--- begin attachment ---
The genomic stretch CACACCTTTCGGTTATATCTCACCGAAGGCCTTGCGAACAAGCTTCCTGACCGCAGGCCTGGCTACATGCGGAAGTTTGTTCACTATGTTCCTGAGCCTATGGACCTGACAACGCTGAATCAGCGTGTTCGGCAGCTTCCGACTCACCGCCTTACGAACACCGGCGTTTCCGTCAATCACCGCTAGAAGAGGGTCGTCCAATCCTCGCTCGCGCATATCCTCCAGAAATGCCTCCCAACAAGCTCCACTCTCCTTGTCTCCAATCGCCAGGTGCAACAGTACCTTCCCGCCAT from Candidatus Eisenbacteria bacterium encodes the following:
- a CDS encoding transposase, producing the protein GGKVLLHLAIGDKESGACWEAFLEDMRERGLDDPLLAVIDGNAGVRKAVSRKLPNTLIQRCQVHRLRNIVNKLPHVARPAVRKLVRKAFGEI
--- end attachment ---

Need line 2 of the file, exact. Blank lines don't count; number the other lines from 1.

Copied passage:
- a CDS encoding transposase, producing the protein GGKVLLHLAIGDKESGACWEAFLEDMRERGLDDPLLAVIDGNAGVRKAVSRKLPNTLIQRCQVHRLRNIVNKLPHVARPAVRKLVRKAFGEI